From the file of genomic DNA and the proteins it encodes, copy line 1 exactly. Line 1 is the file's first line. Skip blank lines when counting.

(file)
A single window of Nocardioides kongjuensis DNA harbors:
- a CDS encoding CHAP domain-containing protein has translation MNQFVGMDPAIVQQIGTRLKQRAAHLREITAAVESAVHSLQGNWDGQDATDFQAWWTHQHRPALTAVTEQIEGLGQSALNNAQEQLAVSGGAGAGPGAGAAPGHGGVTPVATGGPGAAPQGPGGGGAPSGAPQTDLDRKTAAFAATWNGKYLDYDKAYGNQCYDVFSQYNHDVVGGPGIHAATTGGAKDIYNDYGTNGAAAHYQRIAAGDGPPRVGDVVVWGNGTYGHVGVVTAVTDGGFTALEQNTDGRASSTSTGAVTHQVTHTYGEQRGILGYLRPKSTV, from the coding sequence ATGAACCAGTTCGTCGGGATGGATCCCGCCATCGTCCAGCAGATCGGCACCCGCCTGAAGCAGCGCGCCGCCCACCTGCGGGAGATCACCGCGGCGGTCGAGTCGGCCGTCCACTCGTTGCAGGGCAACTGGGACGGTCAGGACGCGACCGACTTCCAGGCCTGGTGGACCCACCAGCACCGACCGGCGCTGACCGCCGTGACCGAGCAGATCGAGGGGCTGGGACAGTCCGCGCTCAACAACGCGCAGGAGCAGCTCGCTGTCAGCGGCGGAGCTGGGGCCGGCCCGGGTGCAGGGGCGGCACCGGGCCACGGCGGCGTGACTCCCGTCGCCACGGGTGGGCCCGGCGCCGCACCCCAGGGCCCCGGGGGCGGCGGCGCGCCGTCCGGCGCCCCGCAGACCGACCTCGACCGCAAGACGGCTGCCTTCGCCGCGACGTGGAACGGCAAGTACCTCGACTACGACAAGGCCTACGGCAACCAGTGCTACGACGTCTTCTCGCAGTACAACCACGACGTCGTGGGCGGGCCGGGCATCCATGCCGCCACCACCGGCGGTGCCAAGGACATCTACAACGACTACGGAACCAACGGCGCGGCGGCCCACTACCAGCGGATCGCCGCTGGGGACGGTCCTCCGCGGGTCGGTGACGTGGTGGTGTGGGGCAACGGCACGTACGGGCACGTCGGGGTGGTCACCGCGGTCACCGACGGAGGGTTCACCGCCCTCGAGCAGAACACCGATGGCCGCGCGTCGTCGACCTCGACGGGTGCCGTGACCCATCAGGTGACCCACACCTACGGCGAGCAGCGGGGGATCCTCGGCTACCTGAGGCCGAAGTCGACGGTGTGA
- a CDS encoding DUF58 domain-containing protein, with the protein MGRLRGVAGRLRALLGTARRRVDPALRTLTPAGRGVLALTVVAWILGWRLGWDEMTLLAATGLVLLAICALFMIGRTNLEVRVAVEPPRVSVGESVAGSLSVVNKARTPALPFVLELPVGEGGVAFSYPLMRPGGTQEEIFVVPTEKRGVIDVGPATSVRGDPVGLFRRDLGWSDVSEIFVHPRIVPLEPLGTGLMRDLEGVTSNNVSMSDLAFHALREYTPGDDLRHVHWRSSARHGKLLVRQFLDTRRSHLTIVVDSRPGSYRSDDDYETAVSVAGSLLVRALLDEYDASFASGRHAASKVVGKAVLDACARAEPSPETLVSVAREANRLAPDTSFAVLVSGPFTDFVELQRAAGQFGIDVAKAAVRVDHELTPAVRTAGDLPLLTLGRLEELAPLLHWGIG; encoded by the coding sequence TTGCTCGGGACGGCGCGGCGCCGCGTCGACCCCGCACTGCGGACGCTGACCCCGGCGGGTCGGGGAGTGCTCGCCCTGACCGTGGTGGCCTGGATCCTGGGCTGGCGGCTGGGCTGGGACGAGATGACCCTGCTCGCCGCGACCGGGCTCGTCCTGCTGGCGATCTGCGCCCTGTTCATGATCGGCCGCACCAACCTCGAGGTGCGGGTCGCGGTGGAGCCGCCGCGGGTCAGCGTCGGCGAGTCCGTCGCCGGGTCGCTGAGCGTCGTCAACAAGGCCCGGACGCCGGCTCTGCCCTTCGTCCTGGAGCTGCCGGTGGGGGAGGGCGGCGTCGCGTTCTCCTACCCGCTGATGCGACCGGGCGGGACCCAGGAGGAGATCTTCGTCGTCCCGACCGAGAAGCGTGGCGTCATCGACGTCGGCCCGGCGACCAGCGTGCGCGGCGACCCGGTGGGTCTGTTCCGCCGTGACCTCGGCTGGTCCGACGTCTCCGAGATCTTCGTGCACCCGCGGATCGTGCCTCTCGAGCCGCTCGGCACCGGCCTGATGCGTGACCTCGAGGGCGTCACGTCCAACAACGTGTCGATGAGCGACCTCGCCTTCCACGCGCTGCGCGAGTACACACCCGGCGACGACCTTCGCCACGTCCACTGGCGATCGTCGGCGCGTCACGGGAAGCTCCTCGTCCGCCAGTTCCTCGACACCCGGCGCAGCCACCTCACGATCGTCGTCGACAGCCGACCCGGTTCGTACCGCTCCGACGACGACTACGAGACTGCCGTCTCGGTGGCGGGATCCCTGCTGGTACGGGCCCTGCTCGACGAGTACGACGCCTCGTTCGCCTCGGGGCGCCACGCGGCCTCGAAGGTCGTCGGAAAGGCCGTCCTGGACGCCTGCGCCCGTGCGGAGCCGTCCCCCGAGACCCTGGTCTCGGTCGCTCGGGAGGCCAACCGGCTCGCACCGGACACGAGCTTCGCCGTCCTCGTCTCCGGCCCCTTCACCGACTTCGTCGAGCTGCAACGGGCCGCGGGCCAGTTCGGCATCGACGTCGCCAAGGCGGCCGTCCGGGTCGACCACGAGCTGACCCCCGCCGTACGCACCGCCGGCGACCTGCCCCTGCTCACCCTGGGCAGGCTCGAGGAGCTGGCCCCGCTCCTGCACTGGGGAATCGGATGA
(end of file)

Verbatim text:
A single window of Nocardioides kongjuensis DNA harbors: